Tobias Wegner in Circle of Eleven’s LEO. Photo by Andy Philipson.
BOTTOM LINE: A short one-hour piece of physical theatre that cleverly recreates a world with horizontal gravity – its simplicity, creativity and timing should keep you engaged throughout.
What would you do if while seated in a room, you discovered you could suddenly defy gravity with no more than a kick off the ground? I would probably end up doing something silly like can-can off the walls or float to the ceiling in a breast crawl motion. But, if you’re talented and gifted like Tobias Wenger, sole performer and acrobat extraordinaire in LEO, then the possibilities are seemingly endless.
LEO, a production from the German company Circle of Eleven, is a delightfully creative and original piece of theatre, which combines projected footage and live physical performance. Enhanced by some nifty optical trickery, LEO presents two realities side by side, one of which shows our main protagonist interacting with a form of gravity which is seemingly rotated by 90 degrees. On the right side of the stage is an empty boxed room, with a few blue walls and a red floor. Nothing unusual about the place except that it is rotated by 90 degrees – that means that the red floor is on the side of the room and in order to stand on that floor, Wenger has to lay flat and place his feet on the side of the box (this is just as hard for me to explain as it is for you to understand). To the left of the stage we see live filmed footage of Wenger, only that the image is rotated by 90 degrees, so while Wenger is lying on the floor on the right, the image would show him standing up straight (oh, just go see it). The result is some gob-smacking footage of Wenger performing impossible acrobatics off the walls and ceiling that will have you stunned and amused, even though you are perfectly aware of the causality. It’s like seeing a magician and knowing his tricks, but still being amazed at the illusion.
There is no speech in this performance, other than the odd “hello” which Wenger utters as he is trying to discover what’s behind the loss of gravity in his new room. And yet, the music is so well selected and the performance so meaningful, that you’ll be perfectly aware of the changes of emotions our hero undergoes while exploring his new power. It starts with confusion at discovery, then goes on to curiosity, excitement, solitude and finally a desire to escape to an unknown freedom outside of the room. The music runs the gamut of styles: classical, modern, disco, folksy, and it’s hilarious to see Wenger dancing on the walls to these different rhythms. The music also successfully sets the ambience required to accentuate the change of emotions Wenger undergoes in the boxed room.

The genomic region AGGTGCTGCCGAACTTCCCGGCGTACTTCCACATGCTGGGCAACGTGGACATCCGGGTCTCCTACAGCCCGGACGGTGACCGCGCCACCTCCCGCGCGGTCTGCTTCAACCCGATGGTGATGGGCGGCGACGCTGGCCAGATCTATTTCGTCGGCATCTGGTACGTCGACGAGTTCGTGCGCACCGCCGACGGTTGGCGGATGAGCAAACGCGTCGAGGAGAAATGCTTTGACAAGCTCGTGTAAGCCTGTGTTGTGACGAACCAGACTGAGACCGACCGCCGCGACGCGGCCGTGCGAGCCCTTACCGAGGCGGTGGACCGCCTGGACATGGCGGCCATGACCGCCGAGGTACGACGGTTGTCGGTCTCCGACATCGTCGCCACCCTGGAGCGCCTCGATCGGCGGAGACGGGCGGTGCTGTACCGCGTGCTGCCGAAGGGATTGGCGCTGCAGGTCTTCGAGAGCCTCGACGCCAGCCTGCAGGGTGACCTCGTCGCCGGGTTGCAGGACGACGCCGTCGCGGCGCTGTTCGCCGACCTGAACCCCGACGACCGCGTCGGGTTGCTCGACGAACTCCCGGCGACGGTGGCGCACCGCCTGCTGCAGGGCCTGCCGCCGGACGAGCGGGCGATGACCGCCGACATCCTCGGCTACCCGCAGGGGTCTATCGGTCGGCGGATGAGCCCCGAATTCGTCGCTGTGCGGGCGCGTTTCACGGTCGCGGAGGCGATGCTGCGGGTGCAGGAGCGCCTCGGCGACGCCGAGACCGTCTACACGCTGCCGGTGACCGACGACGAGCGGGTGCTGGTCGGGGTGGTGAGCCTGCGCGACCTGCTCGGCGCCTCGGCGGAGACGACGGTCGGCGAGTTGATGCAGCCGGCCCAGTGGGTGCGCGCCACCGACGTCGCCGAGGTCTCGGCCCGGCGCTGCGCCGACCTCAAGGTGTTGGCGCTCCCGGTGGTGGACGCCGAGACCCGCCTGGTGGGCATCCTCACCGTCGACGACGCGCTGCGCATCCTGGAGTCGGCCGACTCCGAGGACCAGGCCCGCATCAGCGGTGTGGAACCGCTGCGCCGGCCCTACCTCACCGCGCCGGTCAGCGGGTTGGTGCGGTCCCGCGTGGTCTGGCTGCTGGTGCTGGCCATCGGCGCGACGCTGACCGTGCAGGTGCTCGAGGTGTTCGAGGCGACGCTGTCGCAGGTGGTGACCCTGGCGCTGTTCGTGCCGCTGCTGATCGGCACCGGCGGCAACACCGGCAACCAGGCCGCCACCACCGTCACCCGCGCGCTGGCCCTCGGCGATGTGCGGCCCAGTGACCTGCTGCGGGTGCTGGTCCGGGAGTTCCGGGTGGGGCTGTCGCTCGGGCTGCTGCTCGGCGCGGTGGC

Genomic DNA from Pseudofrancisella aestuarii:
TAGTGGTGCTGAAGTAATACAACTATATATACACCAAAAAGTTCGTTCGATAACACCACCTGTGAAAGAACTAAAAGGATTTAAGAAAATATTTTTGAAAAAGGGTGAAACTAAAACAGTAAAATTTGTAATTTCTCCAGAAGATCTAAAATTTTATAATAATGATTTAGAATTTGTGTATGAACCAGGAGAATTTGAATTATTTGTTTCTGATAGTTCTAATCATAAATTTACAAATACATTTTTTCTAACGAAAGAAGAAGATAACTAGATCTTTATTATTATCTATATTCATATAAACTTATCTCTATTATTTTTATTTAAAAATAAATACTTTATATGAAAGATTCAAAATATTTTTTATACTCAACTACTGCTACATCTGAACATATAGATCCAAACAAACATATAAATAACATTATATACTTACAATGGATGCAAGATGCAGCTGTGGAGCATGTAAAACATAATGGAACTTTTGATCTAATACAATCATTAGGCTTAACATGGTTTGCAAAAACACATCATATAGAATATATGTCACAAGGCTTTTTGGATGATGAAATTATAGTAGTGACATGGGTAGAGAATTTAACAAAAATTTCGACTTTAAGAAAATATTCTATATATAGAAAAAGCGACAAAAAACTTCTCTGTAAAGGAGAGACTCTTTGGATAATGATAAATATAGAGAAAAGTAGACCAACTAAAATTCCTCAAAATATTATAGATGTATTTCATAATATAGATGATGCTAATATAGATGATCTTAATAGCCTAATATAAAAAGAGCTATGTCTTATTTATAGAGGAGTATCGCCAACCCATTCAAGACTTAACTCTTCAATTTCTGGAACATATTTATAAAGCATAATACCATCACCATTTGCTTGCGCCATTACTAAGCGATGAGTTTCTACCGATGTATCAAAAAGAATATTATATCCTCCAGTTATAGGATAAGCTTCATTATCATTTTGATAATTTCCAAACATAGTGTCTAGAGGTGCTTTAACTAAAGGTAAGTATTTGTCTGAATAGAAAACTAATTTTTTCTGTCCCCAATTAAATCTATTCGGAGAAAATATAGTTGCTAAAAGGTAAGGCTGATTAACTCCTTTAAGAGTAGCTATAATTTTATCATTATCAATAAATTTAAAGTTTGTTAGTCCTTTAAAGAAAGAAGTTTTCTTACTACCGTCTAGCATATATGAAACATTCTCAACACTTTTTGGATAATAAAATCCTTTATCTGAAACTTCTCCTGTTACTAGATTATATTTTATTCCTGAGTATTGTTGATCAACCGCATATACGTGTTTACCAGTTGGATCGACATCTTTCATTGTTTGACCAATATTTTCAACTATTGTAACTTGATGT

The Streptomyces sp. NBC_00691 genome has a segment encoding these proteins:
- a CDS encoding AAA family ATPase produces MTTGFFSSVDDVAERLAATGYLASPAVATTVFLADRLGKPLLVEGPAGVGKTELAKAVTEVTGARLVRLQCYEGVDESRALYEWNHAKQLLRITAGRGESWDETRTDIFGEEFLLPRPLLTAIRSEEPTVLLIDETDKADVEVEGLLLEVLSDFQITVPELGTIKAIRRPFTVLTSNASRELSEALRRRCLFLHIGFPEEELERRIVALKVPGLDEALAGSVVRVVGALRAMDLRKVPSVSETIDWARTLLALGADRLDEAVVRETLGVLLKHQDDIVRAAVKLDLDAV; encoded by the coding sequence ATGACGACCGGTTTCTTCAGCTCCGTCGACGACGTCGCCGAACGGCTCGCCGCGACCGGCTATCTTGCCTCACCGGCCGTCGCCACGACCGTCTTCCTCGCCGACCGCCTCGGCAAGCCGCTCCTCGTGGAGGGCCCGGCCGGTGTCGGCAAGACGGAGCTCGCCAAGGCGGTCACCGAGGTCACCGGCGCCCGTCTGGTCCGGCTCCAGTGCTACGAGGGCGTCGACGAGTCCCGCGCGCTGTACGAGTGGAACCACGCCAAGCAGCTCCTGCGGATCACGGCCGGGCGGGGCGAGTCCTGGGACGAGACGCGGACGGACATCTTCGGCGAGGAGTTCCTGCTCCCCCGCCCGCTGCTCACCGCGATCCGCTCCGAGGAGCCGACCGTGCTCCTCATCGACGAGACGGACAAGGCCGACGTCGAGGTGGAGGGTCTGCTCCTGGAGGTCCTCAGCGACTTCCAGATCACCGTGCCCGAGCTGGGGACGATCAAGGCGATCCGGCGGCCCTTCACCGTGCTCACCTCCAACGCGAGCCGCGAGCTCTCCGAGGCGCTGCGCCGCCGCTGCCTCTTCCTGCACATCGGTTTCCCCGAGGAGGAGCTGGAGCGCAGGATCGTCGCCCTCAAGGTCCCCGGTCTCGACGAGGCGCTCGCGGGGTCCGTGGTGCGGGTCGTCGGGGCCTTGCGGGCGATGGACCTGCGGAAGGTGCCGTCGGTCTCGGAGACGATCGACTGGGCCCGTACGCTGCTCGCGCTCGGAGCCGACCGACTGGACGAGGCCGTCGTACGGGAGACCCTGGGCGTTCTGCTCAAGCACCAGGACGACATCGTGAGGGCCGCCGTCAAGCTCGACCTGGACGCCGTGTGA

Another accomplishment of this piece is the timing. As you start to tire of a particular set of tricks, Wenger changes to something different, surprising you with new props, moving on virtual objects drawn on to the wall with chalk and even interacting with computer graphics only visible on the screen. These new stimuli are gratefully received, as at times this piece can seem like an extended circus act (Wenger actually comes from circus training). The show lasts a little over an hour –although on the short side, any longer would have made it tedious. It would have also meant our protagonist Wenger would likely need prosthetics before he was 40.
If you’re looking to expand your perspective and experiment with new types of theatre, this piece is worth a watch if only for its sheer personality and creativity. Of course, it comes at a price tag ($48.50 for a one-hour show is not cheap) although judging by the smiles as I left the room, you may find the investment rewarding.
(LEO plays in a limited run until February 5th, 2012 at The Clurman Theatre on Theatre Row, 410 W 42nd Street. Performances are Tuesday at 7 PM, Wednesday – Friday at 8 PM, Saturday at 2 PM and 8 PM, Sunday at 3 PM. Tickets are $48.25 and can be purchased on www.telecharge.com or by calling Telecharge on 212.239.6200)